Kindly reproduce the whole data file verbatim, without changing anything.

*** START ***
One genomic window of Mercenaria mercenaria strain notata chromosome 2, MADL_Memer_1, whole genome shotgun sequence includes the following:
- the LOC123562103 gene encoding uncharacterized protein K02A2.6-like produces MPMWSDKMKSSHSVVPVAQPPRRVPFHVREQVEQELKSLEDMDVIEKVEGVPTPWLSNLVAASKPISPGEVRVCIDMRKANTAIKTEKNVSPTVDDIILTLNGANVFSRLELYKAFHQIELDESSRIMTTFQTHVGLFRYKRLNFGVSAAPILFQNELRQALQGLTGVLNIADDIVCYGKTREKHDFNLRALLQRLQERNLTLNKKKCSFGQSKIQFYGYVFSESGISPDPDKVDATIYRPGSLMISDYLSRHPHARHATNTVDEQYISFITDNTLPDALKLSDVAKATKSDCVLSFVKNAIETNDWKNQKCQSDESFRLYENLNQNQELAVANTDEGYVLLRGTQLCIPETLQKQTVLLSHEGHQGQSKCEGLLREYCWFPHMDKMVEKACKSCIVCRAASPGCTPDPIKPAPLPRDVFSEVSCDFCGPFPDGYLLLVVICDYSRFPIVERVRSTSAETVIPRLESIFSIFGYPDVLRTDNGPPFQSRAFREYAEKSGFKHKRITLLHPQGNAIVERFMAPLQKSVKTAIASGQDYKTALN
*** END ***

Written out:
One genomic window of Mercenaria mercenaria strain notata chromosome 2, MADL_Memer_1, whole genome shotgun sequence includes the following:
- the LOC123562103 gene encoding uncharacterized protein K02A2.6-like produces MPMWSDKMKSSHSVVPVAQPPRRVPFHVREQVEQELKSLEDMDVIEKVEGVPTPWLSNLVAASKPISPGEVRVCIDMRKANTAIKTEKNVSPTVDDIILTLNGANVFSRLELYKAFHQIELDESSRIMTTFQTHVGLFRYKRLNFGVSAAPILFQNELRQALQGLTGVLNIADDIVCYGKTREKHDFNLRALLQRLQERNLTLNKKKCSFGQSKIQFYGYVFSESGISPDPDKVDATIYRPGSLMISDYLSRHPHARHATNTVDEQYISFITDNTLPDALKLSDVAKATKSDCVLSFVKNAIETNDWKNQKCQSDESFRLYENLNQNQELAVANTDEGYVLLRGTQLCIPETLQKQTVLLSHEGHQGQSKCEGLLREYCWFPHMDKMVEKACKSCIVCRAASPGCTPDPIKPAPLPRDVFSEVSCDFCGPFPDGYLLLVVICDYSRFPIVERVRSTSAETVIPRLESIFSIFGYPDVLRTDNGPPFQSRAFREYAEKSGFKHKRITLLHPQGNAIVERFMAPLQKSVKTAIASGQDYKTALN